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Sleep position, autonomic function, and arousal
  1. B C Gallanda,
  2. G Reevesa,
  3. B J Taylora,
  4. D P G Boltonb
  1. aDepartment of Paediatrics and Child Health, Otago Medical School, POB 913, Dunedin, New Zealand, bDepartment of Physiology
  1. Dr Barbara Galland. E mail:bcgalland{at}gandalf.otago.ac.nz

Abstract

AIMS To investigate and compare heart rate variability (HRV) and responses of heart rate and arousal to head-up tilting in infants sleeping prone and supine.

METHODS Thirty seven healthy infants aged 2–4 months were studied. HRV was measured for 500 beats while they were in a horizontal position. Subjects were then tilted 60° head-up, and heart rate recorded over 1 minute and arousal responses observed. Data were collected during both quiet and active sleep for both prone and supine sleep positions.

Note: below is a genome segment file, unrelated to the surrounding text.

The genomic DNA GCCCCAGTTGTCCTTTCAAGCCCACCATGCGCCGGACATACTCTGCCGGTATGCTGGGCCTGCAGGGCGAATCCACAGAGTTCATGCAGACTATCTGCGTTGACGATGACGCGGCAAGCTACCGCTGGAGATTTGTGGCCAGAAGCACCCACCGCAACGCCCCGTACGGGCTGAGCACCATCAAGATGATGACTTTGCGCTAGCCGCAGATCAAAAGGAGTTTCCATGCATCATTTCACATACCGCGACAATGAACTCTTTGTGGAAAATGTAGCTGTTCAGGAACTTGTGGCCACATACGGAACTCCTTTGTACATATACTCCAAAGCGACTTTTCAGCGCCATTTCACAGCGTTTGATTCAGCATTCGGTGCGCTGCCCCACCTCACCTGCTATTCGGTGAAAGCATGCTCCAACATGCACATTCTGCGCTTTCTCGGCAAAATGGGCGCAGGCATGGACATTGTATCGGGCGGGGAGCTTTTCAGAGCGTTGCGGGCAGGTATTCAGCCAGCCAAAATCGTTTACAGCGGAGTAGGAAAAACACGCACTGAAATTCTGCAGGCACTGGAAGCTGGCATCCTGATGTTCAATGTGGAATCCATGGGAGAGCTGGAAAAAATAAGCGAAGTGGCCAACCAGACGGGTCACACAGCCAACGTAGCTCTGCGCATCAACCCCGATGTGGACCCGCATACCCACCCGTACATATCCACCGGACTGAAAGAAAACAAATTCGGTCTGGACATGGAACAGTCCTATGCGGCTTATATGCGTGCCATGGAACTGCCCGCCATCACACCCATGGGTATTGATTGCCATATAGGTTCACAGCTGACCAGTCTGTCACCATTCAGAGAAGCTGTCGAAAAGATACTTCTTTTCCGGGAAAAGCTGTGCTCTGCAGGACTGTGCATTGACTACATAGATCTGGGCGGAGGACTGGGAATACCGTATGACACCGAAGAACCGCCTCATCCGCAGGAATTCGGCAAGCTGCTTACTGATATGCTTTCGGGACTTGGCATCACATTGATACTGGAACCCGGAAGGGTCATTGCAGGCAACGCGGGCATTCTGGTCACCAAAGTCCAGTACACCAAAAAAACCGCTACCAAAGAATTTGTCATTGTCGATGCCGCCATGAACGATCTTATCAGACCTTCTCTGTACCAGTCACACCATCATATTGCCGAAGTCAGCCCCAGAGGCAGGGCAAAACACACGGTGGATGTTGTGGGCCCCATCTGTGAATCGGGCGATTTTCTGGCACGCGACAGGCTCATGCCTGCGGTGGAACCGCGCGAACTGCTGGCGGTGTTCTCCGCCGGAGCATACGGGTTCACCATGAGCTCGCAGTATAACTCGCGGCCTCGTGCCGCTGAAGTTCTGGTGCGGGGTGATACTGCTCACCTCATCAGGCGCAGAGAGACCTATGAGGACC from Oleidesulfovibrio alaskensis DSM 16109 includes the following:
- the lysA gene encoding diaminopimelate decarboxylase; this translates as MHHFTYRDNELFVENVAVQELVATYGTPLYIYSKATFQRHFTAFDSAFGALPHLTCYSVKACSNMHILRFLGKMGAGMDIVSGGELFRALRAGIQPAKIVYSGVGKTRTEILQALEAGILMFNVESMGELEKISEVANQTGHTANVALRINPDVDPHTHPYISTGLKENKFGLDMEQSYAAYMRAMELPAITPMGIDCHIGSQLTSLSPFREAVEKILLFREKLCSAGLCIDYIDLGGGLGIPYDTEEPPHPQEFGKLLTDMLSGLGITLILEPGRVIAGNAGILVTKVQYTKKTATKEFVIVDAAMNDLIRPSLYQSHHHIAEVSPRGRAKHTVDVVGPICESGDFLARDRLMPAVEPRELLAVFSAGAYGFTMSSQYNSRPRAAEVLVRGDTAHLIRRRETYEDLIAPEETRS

RESULTS HRV, as assessed by the point dispersion of Poincaré plots, was significantly reduced in the prone position for both sleep states. Sleep position did not influence the changes in heart rate seen during a head-up tilt. Full awakening to the tilt was common in active sleep but significantly less so in the prone position (15% of prone tests vs 54% supine). Full awakening to the tilt rarely occurred during quiet sleep in either sleep position.

CONCLUSION This study provides some evidence that blunted arousal responses and/or altered autonomic function are a feature of the prone sleeping position. Decreased HRV may be a sign of autonomic impairment. It is seen in many disease states and in infants who later die of sudden infant death syndrome (SIDS).

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